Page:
Carolyn Murphy, Senior Lecturer in Primary Education, Physical Education, Health and Well Being, who organised the residential, commented:

“What they (the students) learn about themselves by taking part in challenging activities can be carried forward to the challenges they face on school based training, as Newly Qualified Teachers and in personal situations. It engages their creativity as they appreciate how the outdoors can be used as a tool for learning across all subject areas.”

To find out more about teacher training courses at Oxford Brookes and how you can apply visit www.education.brookes.ac.uk or contact education@brookes.ac.uk

 

 

 

 

 

School of Education host charity fundraising day in aid of Sobell House

PICTURE: Damian Halliwell CATCHLINE: Mike Dennis fundraising for Sobell House DATE: 08-04-2016 Booked by: Georgina Campbell CAPTION: Mike Dennis who will be dressing as Beano cartoon character, Dennis The Menace when he joins others in fancy dress at Oxford Brookes University, Harcourt Hill Campus to raise cash for Sobell House where his wife Rachel passed away in 2014.

Mike Dennis dressed as Beano cartoon character Dennis the Menace. Picture: Damian Halliwell.

On Thursday 14 April the School of Education hosted a charity fundraising day at Harcourt Hill Campus in aid of Sobell House, a hospice in Oxford which provides specialist palliative care and support to adult patients and their family, friends and carers. The School of Education aimed to raise as much money as possible for Sobell House by getting students and staff to dress up for the day as children’s television characters.

Mike Dennis, who lectures in Primary Science in the School of Education, organised the event in memory of his wife Rachel, who died in Sobell House having lived with cancer for 11 years. Speaking about the hospice, Mike commented: “I cannot speak highly enough of the staff and the love and care they provided for Rachel, me and my family. It is a truly special place, not a phrase I would use lightly.”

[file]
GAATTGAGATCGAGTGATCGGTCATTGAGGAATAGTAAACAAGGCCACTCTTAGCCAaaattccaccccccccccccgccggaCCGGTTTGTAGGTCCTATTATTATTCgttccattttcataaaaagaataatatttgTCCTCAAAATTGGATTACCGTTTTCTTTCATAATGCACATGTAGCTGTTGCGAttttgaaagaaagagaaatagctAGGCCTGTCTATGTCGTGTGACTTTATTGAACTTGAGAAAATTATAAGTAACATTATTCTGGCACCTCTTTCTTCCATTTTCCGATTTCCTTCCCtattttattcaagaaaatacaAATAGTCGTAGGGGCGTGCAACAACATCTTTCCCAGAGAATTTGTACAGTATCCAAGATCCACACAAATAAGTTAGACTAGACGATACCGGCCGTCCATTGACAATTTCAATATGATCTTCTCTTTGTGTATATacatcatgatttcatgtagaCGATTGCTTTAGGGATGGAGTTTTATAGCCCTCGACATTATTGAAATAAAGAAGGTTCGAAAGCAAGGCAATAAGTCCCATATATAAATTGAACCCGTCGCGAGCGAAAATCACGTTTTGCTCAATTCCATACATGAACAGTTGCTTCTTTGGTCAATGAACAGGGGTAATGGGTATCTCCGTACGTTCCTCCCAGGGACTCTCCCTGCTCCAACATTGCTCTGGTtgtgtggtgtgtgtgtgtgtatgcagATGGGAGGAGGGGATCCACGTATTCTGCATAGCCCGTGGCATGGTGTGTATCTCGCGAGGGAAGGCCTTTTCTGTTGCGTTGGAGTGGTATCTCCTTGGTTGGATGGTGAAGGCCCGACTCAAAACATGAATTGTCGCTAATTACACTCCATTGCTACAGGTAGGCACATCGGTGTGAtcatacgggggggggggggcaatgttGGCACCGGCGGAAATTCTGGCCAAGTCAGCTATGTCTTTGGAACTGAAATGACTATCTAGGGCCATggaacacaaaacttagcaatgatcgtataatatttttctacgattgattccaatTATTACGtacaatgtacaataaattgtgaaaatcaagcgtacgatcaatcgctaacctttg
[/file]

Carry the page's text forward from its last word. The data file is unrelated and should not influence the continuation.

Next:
For Mike, one aspect of Rachel’s stay at Sobell House however was not so impressive; the television system. Each room has a wall mounted television for which you have to pay £10 a day to use. The system is complicated, with a difficult login procedure and poor picture and sound quality. Mike promised himself that after Rachel died he would do his best to influence a change. With the help of local MP Andrew Smith, it has been agreed that the current franchise agreement can be put aside and the system replaced by easy to use, high quality televisions. Mike said:

“I am keen to raise the money to fund this change and have decided as far as possible that all the fundraising activities should be fun.”

With this in mind, staff and students at Harcourt dressed up as everything from Basil Brush to Where’s Wally in support of the cause, with the aim to raise as much money as possible for Sobell House and the services it provides.

The day considerably contributed to Mike’s overall target of £8,000, with £1,671 being raised so far online.

To donate to this cause visit the JustGiving page.

See more about Mike’s story in the Oxford mail, where it featured on Wednesday 13 April and Saturday 16 April.

More information about Sobell House can be found online, and a video filmed on the day by ‘That’s Oxfordshire’ can be viewed here.

Oxford Brookes named as one of the best young universities in the world

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Oxford Brookes University has been named in the Times Higher Education’s 150 Under 50 Rankings for the first time.

The Rankings 2016 is a ranking of the top universities in the world which are under 50 years old. It celebrates those young universities that have made a great impact on the global stage in years rather than centuries and showcases the future rising university stars.

Oxford Brookes is among 25 UK-based universities to be named in the rankings.

Pro Vice-Chancellor Paul Inman said: “We are delighted to see Oxford Brookes recognised for the first time in THE’s 150 Under 50 Rankings. With our excellent reputation for teaching and support and internationally recognised research, this latest ranking is another indicator of our ability to compete with universities across the world. We are confident that we can increase Oxford Brookes’ global standing even further in the coming years.”

Last month, Oxford Brookes’ global reputation was recognised in the QS World Rankings by Subject where 12 subject areas were considered to be among the ‘world’s elite’.

Brookes School of Education researcher has work published in the TES – a leading online network for teachers

Boy holding up paper (resized)Hamish Chalmers, doctoral researcher in the School of Education at Oxford Brookes, has recently had an article published in the TES, the world’s largest online network for teachers. Hamish, who is researching ways to support EAL (English as an additional language) learners effectively, was commissioned by the TES to write a feature on his research.

Hamish’s article explains the principles behind quality support for EAL learners that acknowledge the skills they bring to the classroom. EAL funding in schools has been cut dramatically, while numbers of EAL learners in UK state schools has never been higher. This means that now more than ever the responsibility for meeting the needs of EAL learners in schools rests with classroom teachers. A common misconception among non-specialist teachers is that EAL needs can be met by the same approaches as used to support SEND (special education needs and disability).